(Above photo of a Bull Elk by Todd Plank)
Seeing a majestic bull elk with his impressive backward sweeping antlers for the first time is an extraordinary event and something you’ll never forget.
Elk, deer, and most wildlife are most active right after dawn and just before dusk as they move from bedding areas in sheltered woodlands into more open feeding areas.
When you’re looking for elk you need to pay attention to everything. Keep an eye out for what the Shawnee call elk, wapiti, which literally means white rump. As a rule, when you see people looking in the same direction with cameras and binoculars in-hand, you can figure elk are nearby.
Love is in the air during fall, the breeding season for elk. Hearing the bugle and belly grunts of a bull as he defends his harem from other intruding bulls is very exciting.
Elk Country Visitor Center
The Keystone Elk Country Alliance manages this stunningly beautiful conservation and education center in Benezette. The center has touch screen displays, a 4-D sensory-surround theater, wildlife displays, wild elk viewing blinds, a panoramic mountain overlook, horse drawn wagon and sleigh rides, plus walking paths. The meadows around the center attract wildlife including elk, deer, and wild turkey.
Each August the annual PA Great Outdoors Elk Expo is held on the grounds with two days of family fun featuring live music, artists, crafts, education, and outdoor industry vendors. Call (814) 787-5167 or visit ElkCountryVisitorCenter.com for more information and hours.
Elk Scenic Drive
You can scout for elk along the Elk Scenic Drive, a 127-mile route through the region. Twenty-three viewing sites along the drive offer safe and easy elk watching. For more information on the Elk Scenic Drive, see our website VisitPAGO.com.
(Wildlife Center at Sinnemahoning State Park photo by Curt Weinhold)
Wildlife Center at Sinnemahoning State Park
Sinnemahoning State Park is home to a growing elk herd, as well as bald eagles, coyotes, bobcats, black bear, river otter, whitetail deer, and lots more wonderful wildlife. The park features an eco-friendly Wildlife Center where visitors can learn about wildlife watching opportunities and photography, conservation history and stewardship practices, and ideas for exploring the region. The center also has interpretive exhibit galleries and an artisan gallery.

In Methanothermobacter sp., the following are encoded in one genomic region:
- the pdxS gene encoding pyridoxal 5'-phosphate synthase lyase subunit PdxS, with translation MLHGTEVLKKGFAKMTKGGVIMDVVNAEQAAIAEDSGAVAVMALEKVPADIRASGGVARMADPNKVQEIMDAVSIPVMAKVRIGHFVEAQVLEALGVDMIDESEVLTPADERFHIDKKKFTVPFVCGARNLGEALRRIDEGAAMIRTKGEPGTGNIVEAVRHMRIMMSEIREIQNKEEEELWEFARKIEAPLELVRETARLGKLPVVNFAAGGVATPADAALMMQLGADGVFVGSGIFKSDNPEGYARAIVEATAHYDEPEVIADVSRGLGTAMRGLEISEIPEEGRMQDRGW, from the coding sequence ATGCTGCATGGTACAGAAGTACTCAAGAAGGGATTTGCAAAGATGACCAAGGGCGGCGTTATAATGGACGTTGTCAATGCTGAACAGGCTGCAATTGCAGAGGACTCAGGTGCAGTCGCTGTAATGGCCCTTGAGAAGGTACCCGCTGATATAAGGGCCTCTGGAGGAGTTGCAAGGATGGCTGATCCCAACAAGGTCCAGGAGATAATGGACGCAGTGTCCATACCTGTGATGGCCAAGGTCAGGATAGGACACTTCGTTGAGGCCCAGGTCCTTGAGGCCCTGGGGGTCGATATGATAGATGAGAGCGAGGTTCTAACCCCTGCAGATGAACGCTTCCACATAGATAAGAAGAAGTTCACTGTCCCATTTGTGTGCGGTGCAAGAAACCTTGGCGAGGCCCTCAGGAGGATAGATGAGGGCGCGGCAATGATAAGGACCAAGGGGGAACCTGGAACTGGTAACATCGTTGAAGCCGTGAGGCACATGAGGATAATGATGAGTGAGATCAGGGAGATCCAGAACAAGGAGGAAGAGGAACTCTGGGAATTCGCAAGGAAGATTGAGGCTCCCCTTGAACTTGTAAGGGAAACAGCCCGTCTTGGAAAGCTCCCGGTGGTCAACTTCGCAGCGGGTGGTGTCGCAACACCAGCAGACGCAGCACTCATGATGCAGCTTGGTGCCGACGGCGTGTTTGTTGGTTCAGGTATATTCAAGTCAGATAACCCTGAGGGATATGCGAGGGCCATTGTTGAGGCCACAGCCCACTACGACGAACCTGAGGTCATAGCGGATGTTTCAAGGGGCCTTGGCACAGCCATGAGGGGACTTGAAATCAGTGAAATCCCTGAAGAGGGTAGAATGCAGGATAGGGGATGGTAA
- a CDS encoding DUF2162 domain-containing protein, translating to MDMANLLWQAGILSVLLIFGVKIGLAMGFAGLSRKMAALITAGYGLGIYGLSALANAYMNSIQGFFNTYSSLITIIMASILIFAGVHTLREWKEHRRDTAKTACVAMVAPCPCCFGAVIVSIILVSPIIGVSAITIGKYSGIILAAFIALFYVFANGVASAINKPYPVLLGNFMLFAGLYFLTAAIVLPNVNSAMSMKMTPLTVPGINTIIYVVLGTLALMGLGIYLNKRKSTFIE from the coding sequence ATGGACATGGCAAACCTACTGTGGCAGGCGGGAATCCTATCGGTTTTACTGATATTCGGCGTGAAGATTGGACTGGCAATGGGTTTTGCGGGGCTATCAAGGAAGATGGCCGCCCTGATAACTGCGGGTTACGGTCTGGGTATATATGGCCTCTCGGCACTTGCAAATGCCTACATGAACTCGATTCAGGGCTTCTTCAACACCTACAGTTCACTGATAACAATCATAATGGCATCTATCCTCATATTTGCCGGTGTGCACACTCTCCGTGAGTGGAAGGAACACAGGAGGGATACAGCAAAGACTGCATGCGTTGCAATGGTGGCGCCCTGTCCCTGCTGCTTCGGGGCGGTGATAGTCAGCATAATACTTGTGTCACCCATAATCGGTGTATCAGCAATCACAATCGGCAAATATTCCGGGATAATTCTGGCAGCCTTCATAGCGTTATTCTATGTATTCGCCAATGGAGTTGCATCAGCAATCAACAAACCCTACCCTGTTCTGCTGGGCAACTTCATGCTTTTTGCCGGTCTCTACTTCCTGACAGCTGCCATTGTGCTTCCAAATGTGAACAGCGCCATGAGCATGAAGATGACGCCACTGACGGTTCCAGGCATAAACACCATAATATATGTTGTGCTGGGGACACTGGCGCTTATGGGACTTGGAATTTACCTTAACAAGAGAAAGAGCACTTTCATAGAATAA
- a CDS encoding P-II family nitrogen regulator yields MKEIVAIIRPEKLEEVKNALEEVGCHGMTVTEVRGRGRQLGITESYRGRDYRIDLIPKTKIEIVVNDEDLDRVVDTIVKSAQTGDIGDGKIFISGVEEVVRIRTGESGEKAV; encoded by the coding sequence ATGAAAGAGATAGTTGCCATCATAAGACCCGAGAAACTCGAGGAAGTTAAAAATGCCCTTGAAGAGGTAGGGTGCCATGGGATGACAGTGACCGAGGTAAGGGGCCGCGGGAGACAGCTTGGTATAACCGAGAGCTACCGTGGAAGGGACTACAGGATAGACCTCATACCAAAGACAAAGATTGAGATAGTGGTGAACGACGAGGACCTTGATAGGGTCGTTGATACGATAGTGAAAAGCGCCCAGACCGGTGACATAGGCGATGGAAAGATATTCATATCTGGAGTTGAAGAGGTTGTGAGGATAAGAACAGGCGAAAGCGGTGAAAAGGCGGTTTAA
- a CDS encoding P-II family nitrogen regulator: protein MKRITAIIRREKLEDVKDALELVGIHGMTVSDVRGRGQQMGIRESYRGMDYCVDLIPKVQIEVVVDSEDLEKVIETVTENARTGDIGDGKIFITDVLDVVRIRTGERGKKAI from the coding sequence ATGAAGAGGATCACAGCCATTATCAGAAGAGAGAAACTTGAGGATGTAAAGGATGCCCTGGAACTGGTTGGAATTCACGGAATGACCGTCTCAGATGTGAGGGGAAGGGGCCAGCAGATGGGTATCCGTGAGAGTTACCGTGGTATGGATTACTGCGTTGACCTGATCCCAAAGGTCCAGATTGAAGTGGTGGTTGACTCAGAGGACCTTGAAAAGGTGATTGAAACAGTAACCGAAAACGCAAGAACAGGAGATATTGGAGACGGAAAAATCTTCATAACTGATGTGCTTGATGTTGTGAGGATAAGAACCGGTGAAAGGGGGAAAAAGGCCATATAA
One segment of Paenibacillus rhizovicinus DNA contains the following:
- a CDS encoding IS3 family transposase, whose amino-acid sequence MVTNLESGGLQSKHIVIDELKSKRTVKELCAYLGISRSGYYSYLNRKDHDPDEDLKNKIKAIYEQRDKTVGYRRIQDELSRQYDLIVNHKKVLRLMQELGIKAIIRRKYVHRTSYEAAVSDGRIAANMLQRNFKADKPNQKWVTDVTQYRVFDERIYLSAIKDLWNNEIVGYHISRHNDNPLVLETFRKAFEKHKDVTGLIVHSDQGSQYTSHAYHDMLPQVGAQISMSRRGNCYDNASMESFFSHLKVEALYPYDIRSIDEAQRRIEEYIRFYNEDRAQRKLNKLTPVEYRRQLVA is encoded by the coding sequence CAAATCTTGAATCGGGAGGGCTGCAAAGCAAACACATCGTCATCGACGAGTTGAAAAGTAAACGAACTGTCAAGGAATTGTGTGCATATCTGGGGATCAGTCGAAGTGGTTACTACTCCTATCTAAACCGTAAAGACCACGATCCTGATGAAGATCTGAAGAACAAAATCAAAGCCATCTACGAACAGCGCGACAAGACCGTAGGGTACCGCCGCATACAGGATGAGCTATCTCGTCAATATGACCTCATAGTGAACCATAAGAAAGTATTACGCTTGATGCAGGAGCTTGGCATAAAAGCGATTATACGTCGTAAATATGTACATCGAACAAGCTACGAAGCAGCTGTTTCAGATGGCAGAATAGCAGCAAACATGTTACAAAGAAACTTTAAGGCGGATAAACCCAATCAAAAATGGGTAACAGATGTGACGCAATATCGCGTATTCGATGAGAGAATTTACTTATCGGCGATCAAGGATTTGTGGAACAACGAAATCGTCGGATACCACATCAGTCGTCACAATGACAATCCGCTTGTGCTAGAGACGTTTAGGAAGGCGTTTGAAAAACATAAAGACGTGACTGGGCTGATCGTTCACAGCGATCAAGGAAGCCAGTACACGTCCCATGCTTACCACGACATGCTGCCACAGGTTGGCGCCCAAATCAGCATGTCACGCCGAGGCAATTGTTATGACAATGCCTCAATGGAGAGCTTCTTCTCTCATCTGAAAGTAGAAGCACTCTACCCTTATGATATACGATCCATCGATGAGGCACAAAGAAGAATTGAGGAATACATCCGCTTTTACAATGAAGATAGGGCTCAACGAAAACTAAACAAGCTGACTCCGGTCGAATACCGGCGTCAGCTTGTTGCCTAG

Where Eagles Fly
Bald eagles and ospreys are frequent sights on George B. Stevenson Reservoir at
Sinnemahoning State Park. Since 2000, a pair of eagles have set up year-round residence. Pontoon boat tours of the lake and bald eagle watching are offered during the summer.
Bald eagles are often seen along the Allegheny River in Foxburg and Tionesta, and at Buzzard Swamp near Marienville. Other great places to see eagles are at Brady’s Bend in southern Clarion County at the scenic overlook high above the Allegheny River and along the Clarion River. River Otters can be seen along the banks of the Allegheny and Clarion Rivers too.
For the Birds
From warblers twittering in the hedges to ruffed grouse drumming on fallen trees, there is a lot for bird-lovers to enjoy. The region has ducks, geese and swans, as well as cliff swallows, indigo buntings, owls, hawks, hummingbirds, vultures, woodpeckers and wild turkeys.
The National Audubon Society has designated Cook Forest State Park as an important birding area.
Visit our website VisitPAGO.com for detailed descriptions of the best birding sites throughout our five-county area or call our visitors bureau at (814) 849-5197.
(Above photo of Rusty “The Deer Lady” at the Double Diamond Deer Ranch)
Punxsutawney — one of the most famous small towns in America thanks to a furry little guy named Punxsutawney Phil. Every February 2, Groundhog Day, thousands of people gather to witness Phil’s prediction of more winter or early spring. During the summer months, you can stop by Phil’s Burrow, where he lives with his wife Phyllis. For more information visit Punxsutawney.com.
Other popular places to see the animals are the Double Diamond Deer Ranch, Farmer’s Inn and Swift Safariland. The Double Diamond Deer Ranch in Cook Forest gives visitors a chance to get up close and personal with world class trophy whitetails. Visitors can bottle feed fawns during summer and give the adult treats. The Farmer’s Inn in near Sigel has a petting zoo and a wide array of exotic and domestic animal exhibits. Swift Safariland at Long Shot Ammo & Arms near New Bethlehem features 100 trophy game mounts from around the world including many African animals.
Find information to plan your trip to the PA Great Outdoors region online at VisitPAGO.com or call (814) 849-5197.